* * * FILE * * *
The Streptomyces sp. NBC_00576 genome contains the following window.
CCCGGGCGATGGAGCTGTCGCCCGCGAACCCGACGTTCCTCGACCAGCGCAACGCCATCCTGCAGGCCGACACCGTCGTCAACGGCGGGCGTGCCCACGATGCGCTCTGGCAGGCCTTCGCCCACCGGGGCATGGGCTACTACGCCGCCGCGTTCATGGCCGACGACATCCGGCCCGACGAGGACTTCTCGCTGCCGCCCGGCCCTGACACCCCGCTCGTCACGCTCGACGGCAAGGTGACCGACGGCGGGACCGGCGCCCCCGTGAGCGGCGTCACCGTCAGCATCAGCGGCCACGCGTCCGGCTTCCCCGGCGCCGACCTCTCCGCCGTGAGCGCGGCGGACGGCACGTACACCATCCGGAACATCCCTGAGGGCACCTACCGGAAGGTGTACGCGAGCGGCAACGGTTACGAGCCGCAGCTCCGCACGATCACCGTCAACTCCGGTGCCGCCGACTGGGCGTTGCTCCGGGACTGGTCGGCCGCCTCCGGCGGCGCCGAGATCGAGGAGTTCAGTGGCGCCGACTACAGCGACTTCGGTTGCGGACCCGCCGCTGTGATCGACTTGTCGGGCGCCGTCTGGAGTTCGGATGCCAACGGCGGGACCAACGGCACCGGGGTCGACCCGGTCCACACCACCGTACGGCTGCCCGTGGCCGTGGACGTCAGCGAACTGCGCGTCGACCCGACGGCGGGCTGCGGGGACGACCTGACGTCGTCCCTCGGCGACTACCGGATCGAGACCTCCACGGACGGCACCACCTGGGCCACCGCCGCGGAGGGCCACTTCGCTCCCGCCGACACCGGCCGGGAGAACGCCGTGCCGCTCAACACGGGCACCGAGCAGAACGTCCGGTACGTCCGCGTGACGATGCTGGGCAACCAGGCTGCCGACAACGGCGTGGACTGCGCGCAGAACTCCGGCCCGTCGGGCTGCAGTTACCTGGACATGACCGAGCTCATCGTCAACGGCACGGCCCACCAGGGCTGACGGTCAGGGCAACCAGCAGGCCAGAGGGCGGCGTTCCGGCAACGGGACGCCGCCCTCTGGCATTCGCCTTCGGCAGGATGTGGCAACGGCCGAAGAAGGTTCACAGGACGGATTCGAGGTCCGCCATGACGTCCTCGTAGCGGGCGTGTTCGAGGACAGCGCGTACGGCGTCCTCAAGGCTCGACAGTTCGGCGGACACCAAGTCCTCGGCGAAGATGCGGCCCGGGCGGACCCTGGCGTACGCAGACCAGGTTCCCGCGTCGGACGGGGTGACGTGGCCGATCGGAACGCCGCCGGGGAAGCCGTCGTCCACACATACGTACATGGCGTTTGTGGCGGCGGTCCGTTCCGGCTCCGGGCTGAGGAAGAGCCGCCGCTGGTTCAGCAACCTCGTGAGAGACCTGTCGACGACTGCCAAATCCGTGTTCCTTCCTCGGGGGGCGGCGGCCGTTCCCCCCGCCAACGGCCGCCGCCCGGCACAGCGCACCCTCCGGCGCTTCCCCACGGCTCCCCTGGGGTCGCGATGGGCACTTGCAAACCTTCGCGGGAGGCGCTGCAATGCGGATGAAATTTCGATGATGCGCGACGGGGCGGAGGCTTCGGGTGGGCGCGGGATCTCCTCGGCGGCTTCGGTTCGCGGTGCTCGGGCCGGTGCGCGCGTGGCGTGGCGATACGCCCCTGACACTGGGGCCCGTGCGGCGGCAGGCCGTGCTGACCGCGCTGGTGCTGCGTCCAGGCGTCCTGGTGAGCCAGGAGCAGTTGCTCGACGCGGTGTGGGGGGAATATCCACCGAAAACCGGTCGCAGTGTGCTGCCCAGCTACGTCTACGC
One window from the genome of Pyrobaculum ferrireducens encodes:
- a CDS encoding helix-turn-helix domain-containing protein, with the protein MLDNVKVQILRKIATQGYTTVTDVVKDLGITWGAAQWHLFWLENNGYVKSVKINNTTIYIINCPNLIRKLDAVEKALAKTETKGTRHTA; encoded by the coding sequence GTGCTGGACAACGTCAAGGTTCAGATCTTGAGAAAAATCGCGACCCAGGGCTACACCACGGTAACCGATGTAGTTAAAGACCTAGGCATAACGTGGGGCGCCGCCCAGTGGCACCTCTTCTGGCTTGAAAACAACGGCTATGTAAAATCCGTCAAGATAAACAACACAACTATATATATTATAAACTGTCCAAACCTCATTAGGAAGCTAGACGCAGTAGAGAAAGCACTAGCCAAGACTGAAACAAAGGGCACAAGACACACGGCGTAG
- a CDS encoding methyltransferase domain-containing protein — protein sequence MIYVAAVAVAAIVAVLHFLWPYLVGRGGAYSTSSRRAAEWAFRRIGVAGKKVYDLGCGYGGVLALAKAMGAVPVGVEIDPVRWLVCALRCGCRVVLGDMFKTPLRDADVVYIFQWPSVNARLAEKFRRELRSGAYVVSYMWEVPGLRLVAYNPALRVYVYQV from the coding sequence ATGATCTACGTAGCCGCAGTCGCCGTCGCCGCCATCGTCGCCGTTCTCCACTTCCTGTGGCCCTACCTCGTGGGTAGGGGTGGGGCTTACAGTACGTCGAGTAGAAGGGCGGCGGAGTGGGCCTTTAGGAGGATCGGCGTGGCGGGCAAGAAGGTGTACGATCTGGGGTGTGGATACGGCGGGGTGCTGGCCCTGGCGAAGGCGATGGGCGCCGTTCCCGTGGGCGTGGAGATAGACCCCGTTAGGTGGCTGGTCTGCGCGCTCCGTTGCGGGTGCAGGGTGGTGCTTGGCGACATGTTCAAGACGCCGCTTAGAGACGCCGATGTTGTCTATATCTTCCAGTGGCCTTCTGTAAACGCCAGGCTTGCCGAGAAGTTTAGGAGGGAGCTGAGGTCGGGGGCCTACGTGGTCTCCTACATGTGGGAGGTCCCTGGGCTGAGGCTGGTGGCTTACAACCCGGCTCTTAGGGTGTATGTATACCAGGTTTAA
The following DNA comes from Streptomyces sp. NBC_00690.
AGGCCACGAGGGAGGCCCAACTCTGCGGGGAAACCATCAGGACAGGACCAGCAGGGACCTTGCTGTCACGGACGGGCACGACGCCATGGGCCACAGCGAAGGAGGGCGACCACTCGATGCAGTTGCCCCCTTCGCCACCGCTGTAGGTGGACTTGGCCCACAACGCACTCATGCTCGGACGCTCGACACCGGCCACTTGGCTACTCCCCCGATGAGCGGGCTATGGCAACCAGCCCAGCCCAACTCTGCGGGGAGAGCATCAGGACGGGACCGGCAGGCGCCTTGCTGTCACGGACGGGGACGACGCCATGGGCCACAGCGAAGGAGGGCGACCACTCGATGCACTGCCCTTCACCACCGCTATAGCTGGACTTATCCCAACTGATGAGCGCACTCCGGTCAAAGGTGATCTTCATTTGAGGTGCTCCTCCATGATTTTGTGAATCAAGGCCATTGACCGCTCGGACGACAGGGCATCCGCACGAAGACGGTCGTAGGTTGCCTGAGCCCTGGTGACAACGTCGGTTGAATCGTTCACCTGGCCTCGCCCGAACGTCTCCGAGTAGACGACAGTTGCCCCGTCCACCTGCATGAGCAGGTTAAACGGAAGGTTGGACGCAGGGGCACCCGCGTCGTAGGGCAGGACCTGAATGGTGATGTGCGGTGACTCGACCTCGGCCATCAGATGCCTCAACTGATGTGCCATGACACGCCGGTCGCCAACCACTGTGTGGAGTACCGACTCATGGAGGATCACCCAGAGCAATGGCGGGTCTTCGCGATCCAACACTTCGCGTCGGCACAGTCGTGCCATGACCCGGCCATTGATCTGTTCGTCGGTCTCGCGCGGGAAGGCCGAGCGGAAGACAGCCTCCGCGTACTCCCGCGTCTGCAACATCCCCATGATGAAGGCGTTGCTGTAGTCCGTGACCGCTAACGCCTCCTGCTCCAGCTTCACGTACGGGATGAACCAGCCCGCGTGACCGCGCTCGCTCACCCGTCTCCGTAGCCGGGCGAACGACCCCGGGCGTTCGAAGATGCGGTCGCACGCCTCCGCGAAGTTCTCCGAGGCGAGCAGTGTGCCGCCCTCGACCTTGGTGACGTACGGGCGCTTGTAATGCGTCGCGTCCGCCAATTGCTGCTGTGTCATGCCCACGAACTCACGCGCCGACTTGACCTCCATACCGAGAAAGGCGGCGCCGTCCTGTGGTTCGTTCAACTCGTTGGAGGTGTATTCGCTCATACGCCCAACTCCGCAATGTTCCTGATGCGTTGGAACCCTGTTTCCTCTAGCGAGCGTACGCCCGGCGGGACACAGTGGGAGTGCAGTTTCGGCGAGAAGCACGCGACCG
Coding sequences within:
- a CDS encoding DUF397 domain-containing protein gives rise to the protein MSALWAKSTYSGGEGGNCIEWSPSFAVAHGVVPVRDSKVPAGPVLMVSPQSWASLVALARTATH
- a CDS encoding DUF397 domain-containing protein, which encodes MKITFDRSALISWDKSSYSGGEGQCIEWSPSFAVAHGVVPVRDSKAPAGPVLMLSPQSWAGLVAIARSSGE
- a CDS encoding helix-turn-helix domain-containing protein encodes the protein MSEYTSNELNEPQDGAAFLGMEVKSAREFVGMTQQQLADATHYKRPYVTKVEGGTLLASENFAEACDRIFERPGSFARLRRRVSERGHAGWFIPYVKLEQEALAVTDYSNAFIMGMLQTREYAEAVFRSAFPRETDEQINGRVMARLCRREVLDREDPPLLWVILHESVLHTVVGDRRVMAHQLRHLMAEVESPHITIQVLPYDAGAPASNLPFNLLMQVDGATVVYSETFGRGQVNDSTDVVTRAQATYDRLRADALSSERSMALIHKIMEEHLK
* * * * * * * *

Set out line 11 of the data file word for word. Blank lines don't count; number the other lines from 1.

- a CDS encoding helix-turn-helix domain-containing protein encodes the protein MSEYTSNELNEPQDGAAFLGMEVKSAREFVGMTQQQLADATHYKRPYVTKVEGGTLLASENFAEACDRIFERPGSFARLRRRVSERGHAGWFIPYVKLEQEALAVTDYSNAFIMGMLQTREYAEAVFRSAFPRETDEQINGRVMARLCRREVLDREDPPLLWVILHESVLHTVVGDRRVMAHQLRHLMAEVESPHITIQVLPYDAGAPASNLPFNLLMQVDGATVVYSETFGRGQVNDSTDVVTRAQATYDRLRADALSSERSMALIHKIMEEHLK